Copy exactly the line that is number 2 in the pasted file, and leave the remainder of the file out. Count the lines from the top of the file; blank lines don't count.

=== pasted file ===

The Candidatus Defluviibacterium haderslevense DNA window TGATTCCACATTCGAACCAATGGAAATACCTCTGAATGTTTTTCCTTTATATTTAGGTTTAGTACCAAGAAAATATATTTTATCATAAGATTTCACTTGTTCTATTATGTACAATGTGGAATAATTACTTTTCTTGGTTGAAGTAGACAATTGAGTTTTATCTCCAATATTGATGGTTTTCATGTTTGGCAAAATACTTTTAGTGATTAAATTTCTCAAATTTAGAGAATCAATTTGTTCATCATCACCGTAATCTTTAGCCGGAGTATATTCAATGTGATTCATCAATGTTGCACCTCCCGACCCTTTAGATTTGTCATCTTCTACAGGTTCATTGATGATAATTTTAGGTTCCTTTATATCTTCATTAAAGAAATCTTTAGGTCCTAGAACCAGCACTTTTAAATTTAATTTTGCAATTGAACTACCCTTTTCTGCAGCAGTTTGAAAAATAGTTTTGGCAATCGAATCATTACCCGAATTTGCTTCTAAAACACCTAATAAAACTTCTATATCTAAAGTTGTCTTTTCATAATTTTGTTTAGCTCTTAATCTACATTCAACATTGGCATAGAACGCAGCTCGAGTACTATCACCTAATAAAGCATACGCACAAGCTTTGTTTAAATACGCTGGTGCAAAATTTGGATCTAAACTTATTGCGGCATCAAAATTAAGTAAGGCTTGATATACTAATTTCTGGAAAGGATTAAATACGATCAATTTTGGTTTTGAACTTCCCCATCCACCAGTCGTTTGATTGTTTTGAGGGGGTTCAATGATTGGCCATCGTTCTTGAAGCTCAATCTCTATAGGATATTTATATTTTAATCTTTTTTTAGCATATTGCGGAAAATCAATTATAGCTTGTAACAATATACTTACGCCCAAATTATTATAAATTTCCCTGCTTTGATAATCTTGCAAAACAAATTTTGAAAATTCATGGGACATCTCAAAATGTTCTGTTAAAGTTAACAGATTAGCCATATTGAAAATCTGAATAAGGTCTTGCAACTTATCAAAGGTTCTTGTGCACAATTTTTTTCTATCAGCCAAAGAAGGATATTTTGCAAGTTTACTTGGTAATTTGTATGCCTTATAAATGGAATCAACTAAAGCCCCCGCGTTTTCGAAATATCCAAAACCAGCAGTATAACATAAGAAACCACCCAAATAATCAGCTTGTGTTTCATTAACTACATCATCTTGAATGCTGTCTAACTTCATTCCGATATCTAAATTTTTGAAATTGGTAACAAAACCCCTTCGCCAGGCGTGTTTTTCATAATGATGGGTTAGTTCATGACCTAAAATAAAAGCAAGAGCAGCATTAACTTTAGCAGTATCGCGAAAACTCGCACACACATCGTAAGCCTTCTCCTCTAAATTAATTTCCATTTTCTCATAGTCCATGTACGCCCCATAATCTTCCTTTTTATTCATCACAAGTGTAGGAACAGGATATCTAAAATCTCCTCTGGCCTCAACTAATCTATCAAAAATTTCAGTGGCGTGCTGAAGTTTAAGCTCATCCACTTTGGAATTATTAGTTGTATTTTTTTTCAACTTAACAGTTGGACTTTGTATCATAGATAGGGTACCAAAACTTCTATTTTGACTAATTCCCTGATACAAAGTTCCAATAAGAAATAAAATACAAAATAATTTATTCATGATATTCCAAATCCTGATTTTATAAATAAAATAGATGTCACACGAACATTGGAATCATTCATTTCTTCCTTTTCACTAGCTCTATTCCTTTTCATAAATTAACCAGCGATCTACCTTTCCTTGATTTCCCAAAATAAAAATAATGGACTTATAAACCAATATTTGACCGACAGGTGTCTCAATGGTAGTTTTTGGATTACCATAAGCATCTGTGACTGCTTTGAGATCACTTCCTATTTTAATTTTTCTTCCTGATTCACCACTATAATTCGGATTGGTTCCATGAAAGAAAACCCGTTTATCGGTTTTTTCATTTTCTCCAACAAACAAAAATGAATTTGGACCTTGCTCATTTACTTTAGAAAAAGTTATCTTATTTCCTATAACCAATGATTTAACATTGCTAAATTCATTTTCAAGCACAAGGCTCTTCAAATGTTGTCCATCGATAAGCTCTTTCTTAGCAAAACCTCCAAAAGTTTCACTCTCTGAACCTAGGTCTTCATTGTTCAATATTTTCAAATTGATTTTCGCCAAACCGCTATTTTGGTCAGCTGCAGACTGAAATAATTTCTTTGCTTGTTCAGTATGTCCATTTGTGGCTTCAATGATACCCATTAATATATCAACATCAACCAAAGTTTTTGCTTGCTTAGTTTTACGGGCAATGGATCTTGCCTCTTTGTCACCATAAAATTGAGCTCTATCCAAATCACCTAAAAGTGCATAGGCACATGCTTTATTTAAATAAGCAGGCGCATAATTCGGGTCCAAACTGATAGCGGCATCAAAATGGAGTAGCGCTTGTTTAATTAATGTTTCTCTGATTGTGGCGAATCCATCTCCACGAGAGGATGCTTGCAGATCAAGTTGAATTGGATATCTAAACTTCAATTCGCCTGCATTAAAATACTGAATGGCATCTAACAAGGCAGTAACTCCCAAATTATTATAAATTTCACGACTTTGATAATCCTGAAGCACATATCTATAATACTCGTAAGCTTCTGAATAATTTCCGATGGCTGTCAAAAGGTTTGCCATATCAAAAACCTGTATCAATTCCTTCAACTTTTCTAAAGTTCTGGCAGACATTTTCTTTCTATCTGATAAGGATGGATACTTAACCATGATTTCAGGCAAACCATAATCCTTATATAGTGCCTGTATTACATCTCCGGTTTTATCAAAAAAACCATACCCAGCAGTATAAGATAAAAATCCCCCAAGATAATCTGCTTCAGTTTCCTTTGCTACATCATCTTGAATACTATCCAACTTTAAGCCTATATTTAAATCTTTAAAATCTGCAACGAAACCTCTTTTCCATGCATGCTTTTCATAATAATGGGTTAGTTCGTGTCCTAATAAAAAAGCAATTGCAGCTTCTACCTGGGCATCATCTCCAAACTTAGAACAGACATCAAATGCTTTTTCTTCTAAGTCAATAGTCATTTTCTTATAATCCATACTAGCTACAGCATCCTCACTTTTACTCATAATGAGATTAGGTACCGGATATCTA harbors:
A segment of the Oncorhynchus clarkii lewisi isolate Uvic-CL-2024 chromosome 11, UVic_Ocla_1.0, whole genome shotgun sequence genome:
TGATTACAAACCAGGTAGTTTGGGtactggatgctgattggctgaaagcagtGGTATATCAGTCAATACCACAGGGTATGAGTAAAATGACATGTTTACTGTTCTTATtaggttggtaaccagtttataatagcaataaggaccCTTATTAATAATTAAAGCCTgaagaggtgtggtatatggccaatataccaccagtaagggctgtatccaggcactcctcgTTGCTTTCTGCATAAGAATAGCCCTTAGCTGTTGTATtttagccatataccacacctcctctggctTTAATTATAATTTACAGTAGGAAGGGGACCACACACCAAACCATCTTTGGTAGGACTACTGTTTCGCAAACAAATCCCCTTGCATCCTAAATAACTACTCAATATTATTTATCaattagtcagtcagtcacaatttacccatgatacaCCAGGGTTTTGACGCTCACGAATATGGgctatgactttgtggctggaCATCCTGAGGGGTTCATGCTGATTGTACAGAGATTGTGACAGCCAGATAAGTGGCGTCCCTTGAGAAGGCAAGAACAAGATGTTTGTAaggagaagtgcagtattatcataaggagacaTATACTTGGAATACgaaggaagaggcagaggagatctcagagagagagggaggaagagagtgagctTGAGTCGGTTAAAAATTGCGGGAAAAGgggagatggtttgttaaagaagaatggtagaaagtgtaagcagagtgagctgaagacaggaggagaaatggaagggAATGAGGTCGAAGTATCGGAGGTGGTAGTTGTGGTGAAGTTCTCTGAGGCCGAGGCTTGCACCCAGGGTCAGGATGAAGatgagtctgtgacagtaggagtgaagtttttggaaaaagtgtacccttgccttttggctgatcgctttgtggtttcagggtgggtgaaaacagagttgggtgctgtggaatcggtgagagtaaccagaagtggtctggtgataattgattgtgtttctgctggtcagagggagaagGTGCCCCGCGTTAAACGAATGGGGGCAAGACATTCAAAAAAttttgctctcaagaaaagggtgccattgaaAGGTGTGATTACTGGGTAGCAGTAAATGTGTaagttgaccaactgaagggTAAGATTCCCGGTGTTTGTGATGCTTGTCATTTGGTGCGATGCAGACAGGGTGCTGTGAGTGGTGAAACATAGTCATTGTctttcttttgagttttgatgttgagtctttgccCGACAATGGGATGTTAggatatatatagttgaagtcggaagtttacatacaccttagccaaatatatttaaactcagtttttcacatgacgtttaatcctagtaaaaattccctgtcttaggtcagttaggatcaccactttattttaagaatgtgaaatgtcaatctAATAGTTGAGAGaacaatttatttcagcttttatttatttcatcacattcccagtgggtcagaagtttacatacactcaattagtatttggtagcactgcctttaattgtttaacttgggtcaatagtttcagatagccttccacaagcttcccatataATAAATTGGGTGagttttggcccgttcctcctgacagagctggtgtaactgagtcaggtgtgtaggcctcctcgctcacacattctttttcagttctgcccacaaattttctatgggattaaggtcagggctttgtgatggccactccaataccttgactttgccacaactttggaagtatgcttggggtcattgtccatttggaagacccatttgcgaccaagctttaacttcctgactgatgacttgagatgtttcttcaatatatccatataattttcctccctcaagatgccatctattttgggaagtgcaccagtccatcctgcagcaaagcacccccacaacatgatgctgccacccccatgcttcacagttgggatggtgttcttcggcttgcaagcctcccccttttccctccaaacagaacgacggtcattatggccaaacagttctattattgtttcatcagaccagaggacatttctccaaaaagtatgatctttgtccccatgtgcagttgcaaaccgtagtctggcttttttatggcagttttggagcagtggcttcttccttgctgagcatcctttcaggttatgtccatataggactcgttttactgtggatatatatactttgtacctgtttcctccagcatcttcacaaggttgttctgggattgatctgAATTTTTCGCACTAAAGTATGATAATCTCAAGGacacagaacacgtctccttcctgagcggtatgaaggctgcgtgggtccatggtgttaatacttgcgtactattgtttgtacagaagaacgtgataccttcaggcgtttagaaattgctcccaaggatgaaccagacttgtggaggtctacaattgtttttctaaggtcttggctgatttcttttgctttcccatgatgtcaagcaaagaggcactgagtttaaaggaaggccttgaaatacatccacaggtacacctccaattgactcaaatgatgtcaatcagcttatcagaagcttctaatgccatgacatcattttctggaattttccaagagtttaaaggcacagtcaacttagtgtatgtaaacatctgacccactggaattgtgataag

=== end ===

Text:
A segment of the Oncorhynchus clarkii lewisi isolate Uvic-CL-2024 chromosome 11, UVic_Ocla_1.0, whole genome shotgun sequence genome: